Washington, May 9 (ANI): The United States is concerned over little action against Pakistan's Punjab province based militant groups, who have close links with the Taliban and Al-Qaeda, and purportedly helped Faisal Shahzad, the failed New York bomber.
US officials are almost certain that Shahzad received regular guidance from the Taliban and had links with other terror groups like the Jaish-e-Muhammed, the banned terror groups that had mainly targeted India in the past.
Officials privy to the failed Times Square bombing said Shahzad's connection with the Taliban was 'regular' and 'substantial', but Pakistani officials believe that the Taliban kept him at arms length out of fear he was an American intelligence agent.
The ABC News quoted a US official as saying that there are indications that JeM had serve as Shahzad's entry point to the Taliban, which is a cause of some serious concerns as it shows that Pakistan's disparate terror groups are now combining their forces.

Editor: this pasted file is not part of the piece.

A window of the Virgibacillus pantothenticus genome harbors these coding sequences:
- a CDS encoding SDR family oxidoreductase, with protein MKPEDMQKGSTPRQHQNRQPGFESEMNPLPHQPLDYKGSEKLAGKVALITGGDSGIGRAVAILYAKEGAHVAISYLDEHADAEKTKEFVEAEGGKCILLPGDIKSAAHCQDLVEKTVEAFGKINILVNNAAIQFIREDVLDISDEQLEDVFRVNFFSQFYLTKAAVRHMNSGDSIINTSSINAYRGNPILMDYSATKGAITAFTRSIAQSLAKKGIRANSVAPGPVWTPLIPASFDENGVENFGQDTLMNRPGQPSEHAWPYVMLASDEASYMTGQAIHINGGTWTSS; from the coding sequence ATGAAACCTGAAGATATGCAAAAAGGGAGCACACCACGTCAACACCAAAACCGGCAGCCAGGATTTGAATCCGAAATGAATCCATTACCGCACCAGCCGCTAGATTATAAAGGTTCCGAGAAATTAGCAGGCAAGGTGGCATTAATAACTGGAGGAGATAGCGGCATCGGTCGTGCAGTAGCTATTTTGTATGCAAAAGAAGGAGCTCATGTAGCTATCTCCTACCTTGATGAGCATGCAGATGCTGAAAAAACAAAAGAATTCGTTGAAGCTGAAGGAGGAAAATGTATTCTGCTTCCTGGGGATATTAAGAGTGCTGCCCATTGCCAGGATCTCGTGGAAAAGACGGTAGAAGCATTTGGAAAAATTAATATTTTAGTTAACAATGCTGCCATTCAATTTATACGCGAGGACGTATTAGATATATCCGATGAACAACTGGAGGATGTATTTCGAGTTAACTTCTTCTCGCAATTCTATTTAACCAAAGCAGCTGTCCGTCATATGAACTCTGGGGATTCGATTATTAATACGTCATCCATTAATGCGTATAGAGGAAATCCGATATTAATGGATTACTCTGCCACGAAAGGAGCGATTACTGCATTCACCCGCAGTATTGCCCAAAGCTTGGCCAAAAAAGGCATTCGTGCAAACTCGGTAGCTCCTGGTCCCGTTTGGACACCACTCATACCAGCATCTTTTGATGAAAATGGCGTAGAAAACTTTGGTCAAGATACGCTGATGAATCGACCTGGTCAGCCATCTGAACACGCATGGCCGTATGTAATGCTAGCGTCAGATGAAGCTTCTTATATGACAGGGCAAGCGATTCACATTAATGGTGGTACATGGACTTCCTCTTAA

Another American official underlined that while Islamabad has taken some measures against the Taliban, more is to be done to quell the extremists completely but there has been virtually no action against organisations like the JeM.
"Look, what we're going to say is what we've been saying all along: progress has been made, but there's a lot more work to be done. The Pakistani Taliban are nowhere near what they were last year. But there still hasn't been a crackdown on the Punjabi groups. We will have a discussion about that," the official said.
Experts also believe that both Pakistan and the US cannot remain oblivious to the fact that besides the Taliban and Al-Qaeda, other smaller terror groups also poses the same level of threat.
"The Pakistani Taliban and others in Pakistan that have grown closer to Al-Qaeda are a real threat to the United States and to the West in general going forward," Brian Fishman, a research fellow at West Point's Combating Terrorism Center and a fellow at the New America Foundation said.
"We can't just focus on Al-Qaeda any more. There is an entire milieu of groups," he added. (ANI)